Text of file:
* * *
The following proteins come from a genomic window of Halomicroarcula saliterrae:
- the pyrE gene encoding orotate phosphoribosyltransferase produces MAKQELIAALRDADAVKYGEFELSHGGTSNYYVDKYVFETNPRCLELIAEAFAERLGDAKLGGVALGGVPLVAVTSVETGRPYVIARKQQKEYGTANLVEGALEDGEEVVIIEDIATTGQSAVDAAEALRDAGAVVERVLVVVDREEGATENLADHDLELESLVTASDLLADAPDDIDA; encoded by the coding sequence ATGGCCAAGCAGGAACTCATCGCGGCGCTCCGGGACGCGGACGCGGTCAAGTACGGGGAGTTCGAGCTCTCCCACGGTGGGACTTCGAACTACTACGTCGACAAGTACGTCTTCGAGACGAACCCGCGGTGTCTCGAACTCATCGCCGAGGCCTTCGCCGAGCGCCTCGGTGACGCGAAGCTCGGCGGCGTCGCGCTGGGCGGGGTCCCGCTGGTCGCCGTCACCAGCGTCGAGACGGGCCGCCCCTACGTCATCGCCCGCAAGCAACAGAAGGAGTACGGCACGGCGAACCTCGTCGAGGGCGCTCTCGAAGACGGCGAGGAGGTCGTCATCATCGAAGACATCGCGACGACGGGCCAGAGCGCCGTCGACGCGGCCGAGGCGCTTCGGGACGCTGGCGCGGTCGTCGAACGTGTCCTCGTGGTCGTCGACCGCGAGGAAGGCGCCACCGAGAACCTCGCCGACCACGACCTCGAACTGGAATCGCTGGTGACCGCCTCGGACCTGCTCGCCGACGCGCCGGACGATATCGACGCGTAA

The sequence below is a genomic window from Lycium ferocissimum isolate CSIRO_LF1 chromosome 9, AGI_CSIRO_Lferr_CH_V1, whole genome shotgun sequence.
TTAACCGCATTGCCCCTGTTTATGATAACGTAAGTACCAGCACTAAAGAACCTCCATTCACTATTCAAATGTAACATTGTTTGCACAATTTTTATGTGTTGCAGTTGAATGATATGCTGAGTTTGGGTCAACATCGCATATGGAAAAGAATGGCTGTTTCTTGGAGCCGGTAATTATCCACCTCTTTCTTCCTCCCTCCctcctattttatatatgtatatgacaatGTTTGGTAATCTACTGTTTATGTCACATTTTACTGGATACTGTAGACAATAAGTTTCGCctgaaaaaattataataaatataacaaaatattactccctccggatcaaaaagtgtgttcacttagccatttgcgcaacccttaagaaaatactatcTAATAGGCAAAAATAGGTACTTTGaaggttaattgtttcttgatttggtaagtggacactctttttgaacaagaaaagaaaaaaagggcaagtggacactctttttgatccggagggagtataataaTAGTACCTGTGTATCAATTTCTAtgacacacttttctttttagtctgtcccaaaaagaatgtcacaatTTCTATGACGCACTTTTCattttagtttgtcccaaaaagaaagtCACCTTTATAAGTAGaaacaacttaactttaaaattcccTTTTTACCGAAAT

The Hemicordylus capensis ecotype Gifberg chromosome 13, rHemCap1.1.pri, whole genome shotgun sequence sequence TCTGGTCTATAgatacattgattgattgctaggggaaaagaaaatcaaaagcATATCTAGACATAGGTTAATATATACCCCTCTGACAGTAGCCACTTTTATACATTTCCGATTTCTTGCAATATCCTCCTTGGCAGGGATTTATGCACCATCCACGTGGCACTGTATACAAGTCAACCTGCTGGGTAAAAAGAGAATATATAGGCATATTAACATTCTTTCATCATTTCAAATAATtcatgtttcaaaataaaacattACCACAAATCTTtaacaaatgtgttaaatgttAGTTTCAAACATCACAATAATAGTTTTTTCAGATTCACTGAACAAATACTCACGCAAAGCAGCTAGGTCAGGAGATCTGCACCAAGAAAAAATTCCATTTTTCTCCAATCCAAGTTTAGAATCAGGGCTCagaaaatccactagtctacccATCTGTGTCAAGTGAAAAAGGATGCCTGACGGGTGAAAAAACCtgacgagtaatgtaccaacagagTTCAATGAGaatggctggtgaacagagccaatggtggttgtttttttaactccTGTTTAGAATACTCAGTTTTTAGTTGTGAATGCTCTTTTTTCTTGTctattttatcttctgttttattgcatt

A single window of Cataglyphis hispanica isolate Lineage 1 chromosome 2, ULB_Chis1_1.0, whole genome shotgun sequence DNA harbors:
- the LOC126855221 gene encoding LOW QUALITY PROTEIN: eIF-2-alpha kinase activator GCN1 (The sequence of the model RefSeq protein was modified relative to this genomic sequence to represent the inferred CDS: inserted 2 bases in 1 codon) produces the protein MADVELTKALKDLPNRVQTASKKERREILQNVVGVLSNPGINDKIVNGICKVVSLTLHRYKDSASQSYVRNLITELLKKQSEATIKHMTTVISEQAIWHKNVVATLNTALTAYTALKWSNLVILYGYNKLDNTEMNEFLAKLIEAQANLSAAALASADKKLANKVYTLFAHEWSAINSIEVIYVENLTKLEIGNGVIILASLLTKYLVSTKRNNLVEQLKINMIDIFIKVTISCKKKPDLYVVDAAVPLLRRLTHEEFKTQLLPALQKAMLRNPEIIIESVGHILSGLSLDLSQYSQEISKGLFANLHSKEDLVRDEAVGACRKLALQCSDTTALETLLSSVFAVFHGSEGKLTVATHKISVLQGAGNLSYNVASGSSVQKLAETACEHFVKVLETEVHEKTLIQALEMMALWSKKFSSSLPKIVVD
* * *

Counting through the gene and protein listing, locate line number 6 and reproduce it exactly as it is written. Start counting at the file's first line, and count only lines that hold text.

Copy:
A single window of Cataglyphis hispanica isolate Lineage 1 chromosome 2, ULB_Chis1_1.0, whole genome shotgun sequence DNA harbors: